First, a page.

ForeWord Reviews

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Living is What I Wanted

Last Poems

Foreword Review — Sept / Oct 1999

This book, Ignatow’s last before his death, is inundated with honesty and the quiet irony of a fine poet looking his death straight in the eye and saying, I wish it weren’t this way, but since it is, this is what I have to say. He does say it. Unlike much of his earlier, intense work with the prose poem, most of these poems are small pools of short-lined, direct questioning of the quandary death puts people in.

As he looks at death, he seems to be asking how to live and these are poems that answer the heart of the matter. Yet, because he is always aware of the nature of language, he is never far from paradox or the unexpected turns, which have always marked his poetic voice. The result, though focused on the “I,” is not self-indulgent, but questions the nature of living. “Does being born matter/now that I am leaving it behind? Where/is a world I can go to/ other than this ground/ on which I walk and where I built my house/…”

He is sometimes impersonal, exploring the question of living with dry, effaced wit, “All living is lying/ we are unable to say what life is./ We speak about it in metaphors/ as if it could be other/ than what it is, and even to ourselves/ we say we are like this or that.”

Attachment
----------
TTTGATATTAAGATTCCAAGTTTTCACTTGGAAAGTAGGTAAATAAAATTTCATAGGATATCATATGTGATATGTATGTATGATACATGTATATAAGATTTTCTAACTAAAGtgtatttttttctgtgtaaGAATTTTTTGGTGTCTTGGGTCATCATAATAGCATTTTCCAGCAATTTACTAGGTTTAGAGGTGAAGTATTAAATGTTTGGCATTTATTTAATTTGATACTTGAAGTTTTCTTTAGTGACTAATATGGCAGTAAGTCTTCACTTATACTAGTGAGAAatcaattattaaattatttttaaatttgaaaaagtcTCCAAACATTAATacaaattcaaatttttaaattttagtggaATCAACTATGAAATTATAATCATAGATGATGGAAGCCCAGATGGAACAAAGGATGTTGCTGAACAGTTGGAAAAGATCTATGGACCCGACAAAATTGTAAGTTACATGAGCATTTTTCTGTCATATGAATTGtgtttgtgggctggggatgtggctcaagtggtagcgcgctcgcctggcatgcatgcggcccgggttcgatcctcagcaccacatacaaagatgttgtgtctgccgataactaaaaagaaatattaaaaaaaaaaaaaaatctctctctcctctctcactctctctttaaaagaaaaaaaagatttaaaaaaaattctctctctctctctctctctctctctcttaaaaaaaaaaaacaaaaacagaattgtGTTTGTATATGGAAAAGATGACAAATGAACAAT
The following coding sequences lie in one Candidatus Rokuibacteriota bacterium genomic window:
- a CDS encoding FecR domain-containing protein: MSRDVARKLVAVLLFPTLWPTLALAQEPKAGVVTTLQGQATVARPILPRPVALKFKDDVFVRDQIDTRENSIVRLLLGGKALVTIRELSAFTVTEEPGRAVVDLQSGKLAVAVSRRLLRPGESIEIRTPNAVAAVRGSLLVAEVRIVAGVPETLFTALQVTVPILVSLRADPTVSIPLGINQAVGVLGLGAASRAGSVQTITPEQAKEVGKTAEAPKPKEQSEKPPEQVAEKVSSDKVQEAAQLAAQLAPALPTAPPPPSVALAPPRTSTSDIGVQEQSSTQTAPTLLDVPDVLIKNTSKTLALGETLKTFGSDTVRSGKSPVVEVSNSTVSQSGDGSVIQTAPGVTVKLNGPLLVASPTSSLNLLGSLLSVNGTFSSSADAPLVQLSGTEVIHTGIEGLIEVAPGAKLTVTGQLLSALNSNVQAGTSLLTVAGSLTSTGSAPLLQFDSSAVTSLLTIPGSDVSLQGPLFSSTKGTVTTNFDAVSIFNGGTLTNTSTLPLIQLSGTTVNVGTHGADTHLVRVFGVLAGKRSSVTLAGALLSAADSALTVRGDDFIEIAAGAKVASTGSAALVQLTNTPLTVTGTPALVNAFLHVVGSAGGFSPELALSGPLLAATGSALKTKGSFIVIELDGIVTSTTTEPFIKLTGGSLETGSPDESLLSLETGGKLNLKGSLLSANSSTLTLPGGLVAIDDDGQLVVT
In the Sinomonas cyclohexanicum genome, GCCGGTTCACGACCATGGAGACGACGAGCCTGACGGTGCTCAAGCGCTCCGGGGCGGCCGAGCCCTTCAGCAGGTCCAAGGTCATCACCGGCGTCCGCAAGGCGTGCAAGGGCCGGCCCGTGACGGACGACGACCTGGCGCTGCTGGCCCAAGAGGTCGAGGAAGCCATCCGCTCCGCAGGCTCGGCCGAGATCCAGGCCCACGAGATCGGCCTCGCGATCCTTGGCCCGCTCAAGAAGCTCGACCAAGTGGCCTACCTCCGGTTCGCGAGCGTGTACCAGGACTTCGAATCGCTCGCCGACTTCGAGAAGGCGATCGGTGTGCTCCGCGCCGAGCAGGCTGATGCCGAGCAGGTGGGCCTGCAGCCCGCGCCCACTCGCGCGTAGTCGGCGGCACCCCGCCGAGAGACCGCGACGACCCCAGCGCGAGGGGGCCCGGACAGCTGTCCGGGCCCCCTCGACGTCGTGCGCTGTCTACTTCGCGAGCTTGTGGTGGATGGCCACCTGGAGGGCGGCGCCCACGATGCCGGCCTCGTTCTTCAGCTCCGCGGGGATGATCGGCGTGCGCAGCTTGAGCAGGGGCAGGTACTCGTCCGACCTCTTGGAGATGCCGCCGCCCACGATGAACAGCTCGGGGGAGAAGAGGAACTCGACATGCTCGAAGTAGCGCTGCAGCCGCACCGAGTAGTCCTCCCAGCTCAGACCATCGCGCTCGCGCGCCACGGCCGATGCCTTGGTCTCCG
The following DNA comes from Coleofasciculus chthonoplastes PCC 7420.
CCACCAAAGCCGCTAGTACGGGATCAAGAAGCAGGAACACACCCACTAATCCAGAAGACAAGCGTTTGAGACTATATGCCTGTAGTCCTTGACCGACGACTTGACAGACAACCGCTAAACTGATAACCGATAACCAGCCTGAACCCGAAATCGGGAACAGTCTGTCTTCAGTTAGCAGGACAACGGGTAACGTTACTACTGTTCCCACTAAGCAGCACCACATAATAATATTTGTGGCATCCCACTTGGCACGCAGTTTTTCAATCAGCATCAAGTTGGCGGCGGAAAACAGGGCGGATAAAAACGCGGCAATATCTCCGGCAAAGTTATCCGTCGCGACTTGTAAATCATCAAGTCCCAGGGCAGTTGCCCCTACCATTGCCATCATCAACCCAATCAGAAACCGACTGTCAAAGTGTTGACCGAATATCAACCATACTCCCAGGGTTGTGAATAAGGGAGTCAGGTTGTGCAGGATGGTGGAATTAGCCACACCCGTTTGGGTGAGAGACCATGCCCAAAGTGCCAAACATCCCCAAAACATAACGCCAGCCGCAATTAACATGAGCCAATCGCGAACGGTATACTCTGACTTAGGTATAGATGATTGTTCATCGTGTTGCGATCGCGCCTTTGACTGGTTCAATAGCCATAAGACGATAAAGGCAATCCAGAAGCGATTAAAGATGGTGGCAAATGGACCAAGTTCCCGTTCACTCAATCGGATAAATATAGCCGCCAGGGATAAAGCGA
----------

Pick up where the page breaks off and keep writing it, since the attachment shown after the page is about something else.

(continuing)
He also is, however, personal in these poems, to the point where many of the poems are about friends or family—Rosa, Vivi, Cousin Alex, his daughter and father come into his memory to be considered and finally accepted, if not understood. It is this interest in and compassion toward the humanity around him that seems to be most consistent with the poetry of his past. He has never lost touch with being human, with its monstrous imperfections and doubtful reasoning.

In this collections? finest poem, and one of the only long poems, “My Skeleton, My Rival,” he asks his friends to forgive him for what he will become, this other thing, and to remember the work of his entire being, the poetry. This is a book full of resonance since it deals with a universal issue, but it will have special appeal for older readers who want to grapple head-on with what it means to have lived.